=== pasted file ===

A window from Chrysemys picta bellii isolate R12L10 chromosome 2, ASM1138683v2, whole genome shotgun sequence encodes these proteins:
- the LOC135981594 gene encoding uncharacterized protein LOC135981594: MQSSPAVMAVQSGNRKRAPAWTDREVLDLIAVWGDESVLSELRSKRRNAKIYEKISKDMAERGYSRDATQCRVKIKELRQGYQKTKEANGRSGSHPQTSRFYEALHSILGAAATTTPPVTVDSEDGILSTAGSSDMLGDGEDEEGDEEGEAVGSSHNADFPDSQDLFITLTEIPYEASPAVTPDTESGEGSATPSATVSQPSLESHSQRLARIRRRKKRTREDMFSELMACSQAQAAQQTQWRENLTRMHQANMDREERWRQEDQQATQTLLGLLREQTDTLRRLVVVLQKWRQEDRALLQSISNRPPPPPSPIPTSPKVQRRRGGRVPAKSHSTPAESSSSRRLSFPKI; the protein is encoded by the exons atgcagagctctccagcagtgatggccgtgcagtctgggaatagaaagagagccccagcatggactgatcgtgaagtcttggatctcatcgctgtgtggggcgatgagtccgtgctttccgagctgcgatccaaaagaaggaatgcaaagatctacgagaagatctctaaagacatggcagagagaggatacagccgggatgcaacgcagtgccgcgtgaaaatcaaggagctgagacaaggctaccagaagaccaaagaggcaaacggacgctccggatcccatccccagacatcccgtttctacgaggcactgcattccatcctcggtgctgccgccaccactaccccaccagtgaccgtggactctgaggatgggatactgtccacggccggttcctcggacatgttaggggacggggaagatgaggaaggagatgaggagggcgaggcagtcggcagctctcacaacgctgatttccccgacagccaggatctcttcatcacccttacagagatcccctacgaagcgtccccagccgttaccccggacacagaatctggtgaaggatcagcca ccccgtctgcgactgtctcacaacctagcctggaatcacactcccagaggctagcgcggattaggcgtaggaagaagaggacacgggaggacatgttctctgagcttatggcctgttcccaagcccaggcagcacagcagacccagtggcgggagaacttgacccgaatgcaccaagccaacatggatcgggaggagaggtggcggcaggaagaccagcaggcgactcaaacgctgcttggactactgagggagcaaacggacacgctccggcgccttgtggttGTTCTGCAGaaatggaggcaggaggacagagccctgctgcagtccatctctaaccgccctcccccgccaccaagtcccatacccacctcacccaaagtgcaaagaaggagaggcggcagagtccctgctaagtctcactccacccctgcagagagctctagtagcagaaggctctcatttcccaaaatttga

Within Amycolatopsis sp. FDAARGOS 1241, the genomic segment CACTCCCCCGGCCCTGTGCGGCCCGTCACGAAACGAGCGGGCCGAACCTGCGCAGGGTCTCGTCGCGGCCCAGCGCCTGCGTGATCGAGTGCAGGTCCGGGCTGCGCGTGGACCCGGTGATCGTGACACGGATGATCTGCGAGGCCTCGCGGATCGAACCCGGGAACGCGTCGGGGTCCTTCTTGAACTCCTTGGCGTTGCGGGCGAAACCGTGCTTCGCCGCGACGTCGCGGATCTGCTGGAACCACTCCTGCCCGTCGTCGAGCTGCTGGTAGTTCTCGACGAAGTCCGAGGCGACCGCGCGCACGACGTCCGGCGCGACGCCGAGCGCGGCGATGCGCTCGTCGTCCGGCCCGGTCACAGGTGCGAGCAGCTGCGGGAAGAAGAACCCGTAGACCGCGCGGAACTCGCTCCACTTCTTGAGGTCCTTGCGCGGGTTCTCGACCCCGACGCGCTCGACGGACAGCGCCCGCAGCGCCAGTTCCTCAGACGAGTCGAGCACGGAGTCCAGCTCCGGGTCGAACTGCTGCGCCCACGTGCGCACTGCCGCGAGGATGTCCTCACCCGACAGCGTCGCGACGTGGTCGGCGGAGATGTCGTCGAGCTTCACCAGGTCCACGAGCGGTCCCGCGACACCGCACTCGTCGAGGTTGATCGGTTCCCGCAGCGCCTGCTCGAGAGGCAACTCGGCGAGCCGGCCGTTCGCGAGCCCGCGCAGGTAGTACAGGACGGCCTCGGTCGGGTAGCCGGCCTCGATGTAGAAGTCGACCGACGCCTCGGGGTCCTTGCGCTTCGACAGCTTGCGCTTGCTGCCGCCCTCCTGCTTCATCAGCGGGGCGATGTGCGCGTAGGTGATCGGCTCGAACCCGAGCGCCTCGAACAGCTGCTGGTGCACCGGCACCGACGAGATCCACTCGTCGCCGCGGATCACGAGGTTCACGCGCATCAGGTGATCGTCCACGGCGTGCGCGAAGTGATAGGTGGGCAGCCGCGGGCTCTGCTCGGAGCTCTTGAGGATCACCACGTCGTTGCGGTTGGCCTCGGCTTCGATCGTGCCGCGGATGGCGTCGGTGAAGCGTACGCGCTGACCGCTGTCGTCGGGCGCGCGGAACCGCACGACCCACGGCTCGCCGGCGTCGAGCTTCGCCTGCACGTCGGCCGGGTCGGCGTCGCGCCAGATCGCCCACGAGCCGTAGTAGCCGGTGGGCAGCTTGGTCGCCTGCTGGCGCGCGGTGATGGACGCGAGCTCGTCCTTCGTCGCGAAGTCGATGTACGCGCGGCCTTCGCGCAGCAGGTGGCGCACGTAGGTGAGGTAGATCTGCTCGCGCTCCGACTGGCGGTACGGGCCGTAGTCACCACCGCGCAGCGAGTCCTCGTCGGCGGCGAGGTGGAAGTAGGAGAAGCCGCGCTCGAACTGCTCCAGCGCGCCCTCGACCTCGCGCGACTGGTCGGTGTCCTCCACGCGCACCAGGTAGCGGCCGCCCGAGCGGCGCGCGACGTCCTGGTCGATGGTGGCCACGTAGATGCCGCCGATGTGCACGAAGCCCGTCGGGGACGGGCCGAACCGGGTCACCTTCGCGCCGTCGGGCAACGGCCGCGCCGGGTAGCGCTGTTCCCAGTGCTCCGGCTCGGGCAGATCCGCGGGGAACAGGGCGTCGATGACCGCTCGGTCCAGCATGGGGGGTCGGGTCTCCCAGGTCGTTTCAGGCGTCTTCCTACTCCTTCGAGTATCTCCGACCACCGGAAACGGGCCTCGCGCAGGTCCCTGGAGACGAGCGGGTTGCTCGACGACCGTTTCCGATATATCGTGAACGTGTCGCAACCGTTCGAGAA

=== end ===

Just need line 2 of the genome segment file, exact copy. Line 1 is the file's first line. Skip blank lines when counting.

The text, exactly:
- the LOC135981594 gene encoding uncharacterized protein LOC135981594: MQSSPAVMAVQSGNRKRAPAWTDREVLDLIAVWGDESVLSELRSKRRNAKIYEKISKDMAERGYSRDATQCRVKIKELRQGYQKTKEANGRSGSHPQTSRFYEALHSILGAAATTTPPVTVDSEDGILSTAGSSDMLGDGEDEEGDEEGEAVGSSHNADFPDSQDLFITLTEIPYEASPAVTPDTESGEGSATPSATVSQPSLESHSQRLARIRRRKKRTREDMFSELMACSQAQAAQQTQWRENLTRMHQANMDREERWRQEDQQATQTLLGLLREQTDTLRRLVVVLQKWRQEDRALLQSISNRPPPPPSPIPTSPKVQRRRGGRVPAKSHSTPAESSSSRRLSFPKI; the protein is encoded by the exons atgcagagctctccagcagtgatggccgtgcagtctgggaatagaaagagagccccagcatggactgatcgtgaagtcttggatctcatcgctgtgtggggcgatgagtccgtgctttccgagctgcgatccaaaagaaggaatgcaaagatctacgagaagatctctaaagacatggcagagagaggatacagccgggatgcaacgcagtgccgcgtgaaaatcaaggagctgagacaaggctaccagaagaccaaagaggcaaacggacgctccggatcccatccccagacatcccgtttctacgaggcactgcattccatcctcggtgctgccgccaccactaccccaccagtgaccgtggactctgaggatgggatactgtccacggccggttcctcggacatgttaggggacggggaagatgaggaaggagatgaggagggcgaggcagtcggcagctctcacaacgctgatttccccgacagccaggatctcttcatcacccttacagagatcccctacgaagcgtccccagccgttaccccggacacagaatctggtgaaggatcagcca ccccgtctgcgactgtctcacaacctagcctggaatcacactcccagaggctagcgcggattaggcgtaggaagaagaggacacgggaggacatgttctctgagcttatggcctgttcccaagcccaggcagcacagcagacccagtggcgggagaacttgacccgaatgcaccaagccaacatggatcgggaggagaggtggcggcaggaagaccagcaggcgactcaaacgctgcttggactactgagggagcaaacggacacgctccggcgccttgtggttGTTCTGCAGaaatggaggcaggaggacagagccctgctgcagtccatctctaaccgccctcccccgccaccaagtcccatacccacctcacccaaagtgcaaagaaggagaggcggcagagtccctgctaagtctcactccacccctgcagagagctctagtagcagaaggctctcatttcccaaaatttga